MailEnable Enterprise Guide
Appendix / Overview of NTLM authentication
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    Overview of NTLM authentication
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    When MailEnable is configured to provide NTLM authentication, mail users with Outlook or Outlook Express will be able to select the option to use Secure Password Authentication when authenticating against the MailEnable Server. This provides a higher level of password encryption when clients authenticate.

    NTLM is an authentication protocol used primarily by Microsoft applications to securely authenticate over a network. MailEnable provides NTLM support for the IMAP, POP, and SMTP, allowing NTLM capable mail clients to securely negotiate credentials when authenticating.

    Microsoft Outlook and Outlook Express refer to the NTLM protocol as “Secure Password Authentication”. Generally speaking, unless the backend mail server can negotiate NTLM authentication, it is not possible to use the Secure Password Authentication feature of the mail client.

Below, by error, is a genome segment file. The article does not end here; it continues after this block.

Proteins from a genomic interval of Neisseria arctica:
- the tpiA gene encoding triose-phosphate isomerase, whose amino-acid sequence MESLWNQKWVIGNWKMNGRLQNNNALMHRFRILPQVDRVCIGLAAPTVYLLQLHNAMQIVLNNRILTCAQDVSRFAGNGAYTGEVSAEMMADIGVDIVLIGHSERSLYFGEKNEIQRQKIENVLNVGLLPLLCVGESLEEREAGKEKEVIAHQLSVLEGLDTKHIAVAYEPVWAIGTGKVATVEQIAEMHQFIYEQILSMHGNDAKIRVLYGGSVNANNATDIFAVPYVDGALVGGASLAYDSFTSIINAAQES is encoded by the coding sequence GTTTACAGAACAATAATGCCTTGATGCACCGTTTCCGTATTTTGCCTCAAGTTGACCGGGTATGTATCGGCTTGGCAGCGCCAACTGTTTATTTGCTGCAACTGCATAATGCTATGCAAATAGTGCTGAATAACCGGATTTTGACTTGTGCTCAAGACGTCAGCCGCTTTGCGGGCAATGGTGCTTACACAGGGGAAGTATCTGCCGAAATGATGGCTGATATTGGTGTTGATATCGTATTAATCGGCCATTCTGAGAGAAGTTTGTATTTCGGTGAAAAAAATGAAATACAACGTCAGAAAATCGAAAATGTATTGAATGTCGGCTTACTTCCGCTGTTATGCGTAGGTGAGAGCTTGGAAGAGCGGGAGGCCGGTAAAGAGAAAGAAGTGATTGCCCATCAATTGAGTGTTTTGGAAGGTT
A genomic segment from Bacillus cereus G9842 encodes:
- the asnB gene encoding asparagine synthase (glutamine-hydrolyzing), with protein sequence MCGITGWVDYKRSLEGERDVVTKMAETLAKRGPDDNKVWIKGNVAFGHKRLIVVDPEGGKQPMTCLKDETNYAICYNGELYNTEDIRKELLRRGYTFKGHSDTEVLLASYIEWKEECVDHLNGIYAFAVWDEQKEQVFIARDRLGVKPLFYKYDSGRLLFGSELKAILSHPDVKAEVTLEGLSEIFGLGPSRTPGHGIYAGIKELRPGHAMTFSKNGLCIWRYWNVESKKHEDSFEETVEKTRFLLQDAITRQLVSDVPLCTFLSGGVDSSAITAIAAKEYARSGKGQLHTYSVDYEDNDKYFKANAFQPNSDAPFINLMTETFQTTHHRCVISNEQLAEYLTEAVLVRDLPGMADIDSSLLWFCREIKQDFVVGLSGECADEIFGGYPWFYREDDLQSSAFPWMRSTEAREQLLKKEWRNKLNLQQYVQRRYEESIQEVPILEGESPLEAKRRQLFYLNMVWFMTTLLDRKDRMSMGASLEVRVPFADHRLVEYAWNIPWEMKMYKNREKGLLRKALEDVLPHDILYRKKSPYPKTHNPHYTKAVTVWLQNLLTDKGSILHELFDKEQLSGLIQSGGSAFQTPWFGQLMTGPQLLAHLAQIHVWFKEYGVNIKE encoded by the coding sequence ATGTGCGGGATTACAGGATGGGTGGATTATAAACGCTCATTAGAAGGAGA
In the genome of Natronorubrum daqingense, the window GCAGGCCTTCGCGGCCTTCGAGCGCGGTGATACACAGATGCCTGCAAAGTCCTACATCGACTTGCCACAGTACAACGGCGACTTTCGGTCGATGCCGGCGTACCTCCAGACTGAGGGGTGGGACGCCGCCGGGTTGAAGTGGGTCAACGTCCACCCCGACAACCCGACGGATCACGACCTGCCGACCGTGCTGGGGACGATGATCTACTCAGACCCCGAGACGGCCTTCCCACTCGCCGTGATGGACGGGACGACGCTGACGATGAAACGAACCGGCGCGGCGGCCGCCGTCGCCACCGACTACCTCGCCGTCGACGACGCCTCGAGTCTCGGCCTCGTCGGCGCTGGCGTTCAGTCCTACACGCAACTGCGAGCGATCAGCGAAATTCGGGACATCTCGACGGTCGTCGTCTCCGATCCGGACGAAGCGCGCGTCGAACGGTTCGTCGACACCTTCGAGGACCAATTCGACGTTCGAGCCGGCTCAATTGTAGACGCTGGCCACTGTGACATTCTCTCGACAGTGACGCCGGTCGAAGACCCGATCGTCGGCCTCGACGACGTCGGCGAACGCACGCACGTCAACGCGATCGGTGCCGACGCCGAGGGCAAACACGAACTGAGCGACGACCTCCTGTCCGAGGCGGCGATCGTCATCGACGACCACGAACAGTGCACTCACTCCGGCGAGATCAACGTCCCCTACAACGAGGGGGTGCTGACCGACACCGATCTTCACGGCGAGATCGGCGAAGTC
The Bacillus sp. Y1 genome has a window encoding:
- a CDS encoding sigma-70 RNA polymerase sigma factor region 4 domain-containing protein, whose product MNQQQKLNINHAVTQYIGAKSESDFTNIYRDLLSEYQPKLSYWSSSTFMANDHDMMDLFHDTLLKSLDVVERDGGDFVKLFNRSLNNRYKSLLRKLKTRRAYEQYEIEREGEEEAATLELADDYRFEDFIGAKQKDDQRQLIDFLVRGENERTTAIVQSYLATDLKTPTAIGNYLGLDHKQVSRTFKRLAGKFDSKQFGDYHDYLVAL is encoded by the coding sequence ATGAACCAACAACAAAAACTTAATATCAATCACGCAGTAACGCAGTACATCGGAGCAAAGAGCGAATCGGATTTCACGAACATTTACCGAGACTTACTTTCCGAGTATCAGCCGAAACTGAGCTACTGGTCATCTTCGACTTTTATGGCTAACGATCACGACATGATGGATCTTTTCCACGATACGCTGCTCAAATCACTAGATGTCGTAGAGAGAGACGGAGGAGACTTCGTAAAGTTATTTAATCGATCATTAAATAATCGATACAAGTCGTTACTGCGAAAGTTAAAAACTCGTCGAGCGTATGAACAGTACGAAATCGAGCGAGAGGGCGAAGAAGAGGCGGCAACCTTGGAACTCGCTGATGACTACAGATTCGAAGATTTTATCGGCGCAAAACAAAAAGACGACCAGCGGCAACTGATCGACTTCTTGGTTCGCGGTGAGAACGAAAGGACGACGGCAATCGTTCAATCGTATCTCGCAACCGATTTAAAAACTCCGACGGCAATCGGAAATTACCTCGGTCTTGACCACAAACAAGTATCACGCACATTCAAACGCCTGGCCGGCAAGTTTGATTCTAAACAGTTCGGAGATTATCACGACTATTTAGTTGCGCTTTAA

When the Secure Password Authentication feature is enabled within the mail client, the mail client will encrypt and send the currently logged in Windows username to the MailEnable server. The MailEnable server then looks up the user and verifies that they exist, and assuming so, will send down an encrypted password hash that can be used by the client to validate the password for that user.

    This authentication mechanism, is well suited in environments where single sign-on is required or desirable. Using NTLM, once the user has logged in to Windows, they do not necessarily need to specify or configure the mail client with a designated username or password.

    If the username of the currently logged in user cannot be validated against MailEnable, most mail clients will then use any credentials that have been associated with the account.

    NTLM can be enabled/disabled at a service level. There are no other parameters that need to be configured other than whether it is enabled for the service or not.



    Enable NTLMv1

    If this feature is enabled then secure authentication between the server and the supported client is enabled.  This will allow the server to accept requests from the client to use secure transmissions for the authentication method.  The client also has to be enabled use this secure authentication. E.g. in Outlook the feature is called SPA – Secure Password Authentication. 

    Configuring NTLM on the mail client

    The Secure Password Authentication (SPA) feature in Outlook/Outlook Express is found under Tools > Accounts menu option when either creating or editing an email account.

    Figure 14‑1 Secure Password Authentication in Outlook